Dispatches from the living amongst journalism's walking dead

There’s a whole Internet outside of Twitter, so don’t forget it

Pew released a new study on Twitter demographics today that found only 8 percent of Americans on the web use Twitter. Of that 8 percent, only 2 percent use Twitter on a typical day. Keep in mind that about 74 percent of American adults are internet users, meaning that the Twitter users make up about 6 percent of the entire adult population.

This news shouldn’t be surprising, but maybe it is to those who live in the Twitter echo chamber.

When all of your friends, your coworkers, your spouse and the media you consume are on Twitter, it may seem logical to believe a great deal of America is as well. This is a dangerous assumption for journalists and media organizations to make – and I know I’ve been guilty of it from time to time.

While I still think it is very important for journalists to use Twitter, the following facts must be emblazoned on the brains of media Twitterati:

  • Twitter represents a very small group of people in your area.
  • Being popular on Twitter doesn’t necessarily make one popular or important in real life.
  • Re-tweets, replies and Twitter referrals do not adequately represent the larger interest in or importance of your work as a journalist.
  • Most people that use Twitter don’t use it to get news.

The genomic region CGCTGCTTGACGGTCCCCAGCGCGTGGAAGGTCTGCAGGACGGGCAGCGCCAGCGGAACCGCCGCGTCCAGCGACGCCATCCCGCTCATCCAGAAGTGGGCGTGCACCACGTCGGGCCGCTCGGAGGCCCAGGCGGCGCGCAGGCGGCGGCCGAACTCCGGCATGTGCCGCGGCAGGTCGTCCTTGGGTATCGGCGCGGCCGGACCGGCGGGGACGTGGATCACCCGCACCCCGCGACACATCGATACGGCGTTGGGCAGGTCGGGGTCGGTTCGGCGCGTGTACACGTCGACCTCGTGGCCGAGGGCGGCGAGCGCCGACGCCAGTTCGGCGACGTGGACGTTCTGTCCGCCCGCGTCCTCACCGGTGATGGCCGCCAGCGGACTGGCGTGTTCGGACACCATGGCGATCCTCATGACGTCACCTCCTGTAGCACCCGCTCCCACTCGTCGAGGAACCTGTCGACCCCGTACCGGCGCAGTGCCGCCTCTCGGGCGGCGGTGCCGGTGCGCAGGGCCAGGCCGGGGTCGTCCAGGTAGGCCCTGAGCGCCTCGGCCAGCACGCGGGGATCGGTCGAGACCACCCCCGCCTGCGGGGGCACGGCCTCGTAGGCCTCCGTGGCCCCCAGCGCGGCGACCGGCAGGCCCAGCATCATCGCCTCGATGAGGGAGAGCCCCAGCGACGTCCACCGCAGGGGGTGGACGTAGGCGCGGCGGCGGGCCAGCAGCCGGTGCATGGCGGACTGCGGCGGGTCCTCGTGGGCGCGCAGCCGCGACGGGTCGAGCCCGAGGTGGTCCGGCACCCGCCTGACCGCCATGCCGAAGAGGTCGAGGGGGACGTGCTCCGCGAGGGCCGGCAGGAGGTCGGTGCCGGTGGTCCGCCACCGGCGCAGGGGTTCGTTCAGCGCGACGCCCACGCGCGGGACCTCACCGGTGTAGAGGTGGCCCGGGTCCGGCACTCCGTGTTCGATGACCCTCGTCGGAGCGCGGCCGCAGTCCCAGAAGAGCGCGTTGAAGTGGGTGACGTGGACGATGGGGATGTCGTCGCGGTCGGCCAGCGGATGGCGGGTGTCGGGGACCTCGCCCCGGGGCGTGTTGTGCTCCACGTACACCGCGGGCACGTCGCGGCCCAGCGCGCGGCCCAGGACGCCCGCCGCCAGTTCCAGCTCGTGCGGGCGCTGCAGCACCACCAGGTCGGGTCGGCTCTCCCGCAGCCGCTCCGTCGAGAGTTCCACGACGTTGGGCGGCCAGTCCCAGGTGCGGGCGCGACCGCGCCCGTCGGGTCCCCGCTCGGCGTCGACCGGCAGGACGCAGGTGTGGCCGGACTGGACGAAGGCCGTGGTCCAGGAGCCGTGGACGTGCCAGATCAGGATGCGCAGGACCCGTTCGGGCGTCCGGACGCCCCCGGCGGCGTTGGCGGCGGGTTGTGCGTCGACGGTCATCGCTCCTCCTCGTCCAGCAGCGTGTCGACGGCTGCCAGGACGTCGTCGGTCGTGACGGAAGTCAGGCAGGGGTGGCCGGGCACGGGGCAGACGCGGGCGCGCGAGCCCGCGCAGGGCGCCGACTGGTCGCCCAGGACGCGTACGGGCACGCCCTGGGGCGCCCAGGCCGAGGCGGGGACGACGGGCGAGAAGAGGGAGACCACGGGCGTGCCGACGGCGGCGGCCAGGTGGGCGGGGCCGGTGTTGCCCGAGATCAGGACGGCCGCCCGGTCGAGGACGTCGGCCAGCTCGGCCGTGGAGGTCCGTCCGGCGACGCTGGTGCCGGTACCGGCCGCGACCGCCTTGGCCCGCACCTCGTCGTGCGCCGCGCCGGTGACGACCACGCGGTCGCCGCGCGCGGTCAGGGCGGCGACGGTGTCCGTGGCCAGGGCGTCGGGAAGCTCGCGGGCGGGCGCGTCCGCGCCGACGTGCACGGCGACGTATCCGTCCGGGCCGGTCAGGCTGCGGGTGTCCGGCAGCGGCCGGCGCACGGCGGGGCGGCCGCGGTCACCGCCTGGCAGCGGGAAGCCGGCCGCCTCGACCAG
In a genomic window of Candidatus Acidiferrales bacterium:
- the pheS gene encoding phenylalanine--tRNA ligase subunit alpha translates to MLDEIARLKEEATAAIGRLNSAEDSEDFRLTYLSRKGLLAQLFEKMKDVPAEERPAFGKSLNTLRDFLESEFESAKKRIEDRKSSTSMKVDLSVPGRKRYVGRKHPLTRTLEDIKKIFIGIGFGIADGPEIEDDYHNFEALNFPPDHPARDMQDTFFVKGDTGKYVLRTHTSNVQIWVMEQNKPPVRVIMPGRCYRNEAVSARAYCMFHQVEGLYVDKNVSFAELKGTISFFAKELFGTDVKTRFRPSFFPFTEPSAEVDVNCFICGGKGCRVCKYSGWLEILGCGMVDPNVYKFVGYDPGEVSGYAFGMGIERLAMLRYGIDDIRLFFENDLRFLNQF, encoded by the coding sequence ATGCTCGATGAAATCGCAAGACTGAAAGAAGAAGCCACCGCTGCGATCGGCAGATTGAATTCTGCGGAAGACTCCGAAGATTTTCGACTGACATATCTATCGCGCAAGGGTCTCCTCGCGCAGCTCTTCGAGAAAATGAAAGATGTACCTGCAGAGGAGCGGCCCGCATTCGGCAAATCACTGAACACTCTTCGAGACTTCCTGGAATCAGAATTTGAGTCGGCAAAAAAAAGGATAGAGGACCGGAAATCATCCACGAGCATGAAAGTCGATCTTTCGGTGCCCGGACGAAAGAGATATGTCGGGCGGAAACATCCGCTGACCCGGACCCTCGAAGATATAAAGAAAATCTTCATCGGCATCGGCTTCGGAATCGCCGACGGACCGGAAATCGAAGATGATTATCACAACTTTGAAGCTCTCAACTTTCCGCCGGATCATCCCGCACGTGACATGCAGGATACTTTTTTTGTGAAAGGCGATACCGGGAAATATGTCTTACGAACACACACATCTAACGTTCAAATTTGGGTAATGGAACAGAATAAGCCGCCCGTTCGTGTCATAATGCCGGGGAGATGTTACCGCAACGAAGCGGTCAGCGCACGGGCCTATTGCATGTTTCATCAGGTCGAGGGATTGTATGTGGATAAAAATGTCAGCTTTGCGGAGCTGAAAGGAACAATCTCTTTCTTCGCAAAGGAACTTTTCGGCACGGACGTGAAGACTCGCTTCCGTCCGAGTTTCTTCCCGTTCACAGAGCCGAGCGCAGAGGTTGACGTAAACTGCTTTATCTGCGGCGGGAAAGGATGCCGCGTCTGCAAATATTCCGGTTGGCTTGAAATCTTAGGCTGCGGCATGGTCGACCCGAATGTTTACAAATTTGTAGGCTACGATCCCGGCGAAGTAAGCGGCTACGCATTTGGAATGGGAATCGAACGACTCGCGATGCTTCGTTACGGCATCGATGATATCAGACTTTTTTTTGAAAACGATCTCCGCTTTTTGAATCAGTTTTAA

Now, the study. The Pew study did find some interesting demographic tidbits that should be making us rethink how we approach the tool.

  • There are more American women using Twitter as opposed to men (10% to 7%)
  • Internet users ages 18-29 are significantly more likely to use Twitter than older adults.
  • African-Americans and Latinos web users are more than twice as likely to use Twitter as are their white counterparts.
  • Urban residents are roughly twice as likely to use Twitter as rural dwellers.

So what does all of this mean?

First of all, all of these stats boil down to one unavoidable fact: Twitter (and social media in general) can’t be your only tool for reaching out. It’s excellent for engaging part of your audience, note taking, networking and consuming media – but it isn’t going to reach a lot of your online audience.

So if you’re using Twitter as your primary channel of crowdsourcing or opinion-taking, you are not getting a very large or diverse group of people involved in your project. Make sure you diversify your crowdsourcing methods if you want to reach more than the usual suspects. Try networking with other websites and blogs to see if they can help recruit users or gather responses; offer logical gateways on your own site into crowdsourcing projects (see ProPublica’s in-story crowdsourcing promos); consider buying advertising online or on Facebook; get organizations with interest in your project to reach out to their members. And, lastly, meet people (you know, IN PERSON).